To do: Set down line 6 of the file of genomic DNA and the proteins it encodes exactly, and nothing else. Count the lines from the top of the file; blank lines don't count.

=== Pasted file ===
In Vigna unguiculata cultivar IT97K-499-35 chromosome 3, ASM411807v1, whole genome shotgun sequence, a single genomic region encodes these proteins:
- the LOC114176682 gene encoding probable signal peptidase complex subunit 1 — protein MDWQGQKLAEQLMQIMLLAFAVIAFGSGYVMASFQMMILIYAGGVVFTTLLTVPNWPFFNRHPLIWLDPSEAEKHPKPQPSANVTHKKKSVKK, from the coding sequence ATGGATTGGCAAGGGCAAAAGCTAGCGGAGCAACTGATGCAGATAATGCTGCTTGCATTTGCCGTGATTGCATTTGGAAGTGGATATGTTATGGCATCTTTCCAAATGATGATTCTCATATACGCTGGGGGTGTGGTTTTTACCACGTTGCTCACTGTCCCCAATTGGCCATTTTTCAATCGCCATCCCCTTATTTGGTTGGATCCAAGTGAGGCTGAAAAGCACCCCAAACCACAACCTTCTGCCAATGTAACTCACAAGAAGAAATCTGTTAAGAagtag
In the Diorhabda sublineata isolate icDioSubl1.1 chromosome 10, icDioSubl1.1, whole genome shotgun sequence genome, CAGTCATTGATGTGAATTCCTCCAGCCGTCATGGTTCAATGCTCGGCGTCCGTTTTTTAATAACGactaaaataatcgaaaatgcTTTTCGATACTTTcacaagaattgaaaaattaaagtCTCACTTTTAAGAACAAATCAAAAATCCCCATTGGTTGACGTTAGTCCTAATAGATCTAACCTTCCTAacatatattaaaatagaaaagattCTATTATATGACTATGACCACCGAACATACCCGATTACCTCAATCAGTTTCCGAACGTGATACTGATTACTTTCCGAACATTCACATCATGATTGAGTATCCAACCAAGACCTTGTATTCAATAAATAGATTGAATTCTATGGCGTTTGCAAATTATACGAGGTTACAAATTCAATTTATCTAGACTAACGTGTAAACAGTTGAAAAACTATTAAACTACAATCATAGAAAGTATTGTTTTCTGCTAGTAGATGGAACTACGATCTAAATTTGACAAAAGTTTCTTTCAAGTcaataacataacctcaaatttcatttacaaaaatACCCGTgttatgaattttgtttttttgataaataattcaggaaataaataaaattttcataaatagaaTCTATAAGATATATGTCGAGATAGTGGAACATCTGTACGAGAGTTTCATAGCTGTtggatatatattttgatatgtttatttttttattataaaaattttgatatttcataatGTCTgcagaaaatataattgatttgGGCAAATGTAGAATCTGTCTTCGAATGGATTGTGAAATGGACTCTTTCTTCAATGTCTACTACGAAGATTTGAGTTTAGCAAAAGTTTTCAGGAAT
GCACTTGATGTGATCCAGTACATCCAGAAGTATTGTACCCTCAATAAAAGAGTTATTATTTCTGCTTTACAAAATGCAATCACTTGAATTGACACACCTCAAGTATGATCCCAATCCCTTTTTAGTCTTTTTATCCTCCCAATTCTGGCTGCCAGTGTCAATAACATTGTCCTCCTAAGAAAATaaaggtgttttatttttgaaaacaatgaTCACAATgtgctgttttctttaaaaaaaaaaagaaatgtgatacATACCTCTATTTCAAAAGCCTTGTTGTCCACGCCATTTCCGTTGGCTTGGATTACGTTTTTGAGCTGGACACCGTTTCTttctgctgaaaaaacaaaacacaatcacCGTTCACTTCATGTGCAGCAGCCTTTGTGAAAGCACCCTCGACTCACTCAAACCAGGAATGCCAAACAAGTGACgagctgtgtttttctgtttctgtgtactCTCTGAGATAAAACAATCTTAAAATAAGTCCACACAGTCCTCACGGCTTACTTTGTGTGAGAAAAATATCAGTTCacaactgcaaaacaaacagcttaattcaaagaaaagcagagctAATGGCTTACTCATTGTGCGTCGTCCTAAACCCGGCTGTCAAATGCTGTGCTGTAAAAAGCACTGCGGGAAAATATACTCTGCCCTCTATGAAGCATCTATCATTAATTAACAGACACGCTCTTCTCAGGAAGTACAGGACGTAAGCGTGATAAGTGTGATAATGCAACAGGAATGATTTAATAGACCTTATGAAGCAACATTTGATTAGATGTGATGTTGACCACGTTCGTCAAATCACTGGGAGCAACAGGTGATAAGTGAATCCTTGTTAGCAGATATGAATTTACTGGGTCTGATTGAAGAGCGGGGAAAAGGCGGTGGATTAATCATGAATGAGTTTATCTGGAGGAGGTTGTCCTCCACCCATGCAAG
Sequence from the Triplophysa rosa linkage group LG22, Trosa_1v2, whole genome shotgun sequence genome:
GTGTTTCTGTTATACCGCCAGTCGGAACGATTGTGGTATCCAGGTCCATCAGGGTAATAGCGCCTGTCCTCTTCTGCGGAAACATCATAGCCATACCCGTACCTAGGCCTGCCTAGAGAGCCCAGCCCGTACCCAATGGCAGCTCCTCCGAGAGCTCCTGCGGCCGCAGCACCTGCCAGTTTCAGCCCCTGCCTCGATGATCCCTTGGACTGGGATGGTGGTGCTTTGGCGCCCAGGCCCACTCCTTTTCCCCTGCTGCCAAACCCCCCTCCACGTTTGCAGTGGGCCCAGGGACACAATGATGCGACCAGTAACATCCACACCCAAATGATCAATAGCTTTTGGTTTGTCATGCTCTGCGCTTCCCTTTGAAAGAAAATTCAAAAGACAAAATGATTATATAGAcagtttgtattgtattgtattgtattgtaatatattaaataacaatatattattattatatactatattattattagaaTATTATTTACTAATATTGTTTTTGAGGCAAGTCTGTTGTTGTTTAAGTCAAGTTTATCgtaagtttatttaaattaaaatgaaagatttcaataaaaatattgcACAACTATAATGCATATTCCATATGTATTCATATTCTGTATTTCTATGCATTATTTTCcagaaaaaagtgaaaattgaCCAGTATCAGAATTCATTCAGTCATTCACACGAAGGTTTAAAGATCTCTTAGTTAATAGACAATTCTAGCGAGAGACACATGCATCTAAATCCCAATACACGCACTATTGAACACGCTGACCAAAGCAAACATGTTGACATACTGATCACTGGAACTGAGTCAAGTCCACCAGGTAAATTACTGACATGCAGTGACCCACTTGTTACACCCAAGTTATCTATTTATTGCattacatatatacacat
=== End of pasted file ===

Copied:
GTGTTTCTGTTATACCGCCAGTCGGAACGATTGTGGTATCCAGGTCCATCAGGGTAATAGCGCCTGTCCTCTTCTGCGGAAACATCATAGCCATACCCGTACCTAGGCCTGCCTAGAGAGCCCAGCCCGTACCCAATGGCAGCTCCTCCGAGAGCTCCTGCGGCCGCAGCACCTGCCAGTTTCAGCCCCTGCCTCGATGATCCCTTGGACTGGGATGGTGGTGCTTTGGCGCCCAGGCCCACTCCTTTTCCCCTGCTGCCAAACCCCCCTCCACGTTTGCAGTGGGCCCAGGGACACAATGATGCGACCAGTAACATCCACACCCAAATGATCAATAGCTTTTGGTTTGTCATGCTCTGCGCTTCCCTTTGAAAGAAAATTCAAAAGACAAAATGATTATATAGAcagtttgtattgtattgtattgtattgtaatatattaaataacaatatattattattatatactatattattattagaaTATTATTTACTAATATTGTTTTTGAGGCAAGTCTGTTGTTGTTTAAGTCAAGTTTATCgtaagtttatttaaattaaaatgaaagatttcaataaaaatattgcACAACTATAATGCATATTCCATATGTATTCATATTCTGTATTTCTATGCATTATTTTCcagaaaaaagtgaaaattgaCCAGTATCAGAATTCATTCAGTCATTCACACGAAGGTTTAAAGATCTCTTAGTTAATAGACAATTCTAGCGAGAGACACATGCATCTAAATCCCAATACACGCACTATTGAACACGCTGACCAAAGCAAACATGTTGACATACTGATCACTGGAACTGAGTCAAGTCCACCAGGTAAATTACTGACATGCAGTGACCCACTTGTTACACCCAAGTTATCTATTTATTGCattacatatatacacat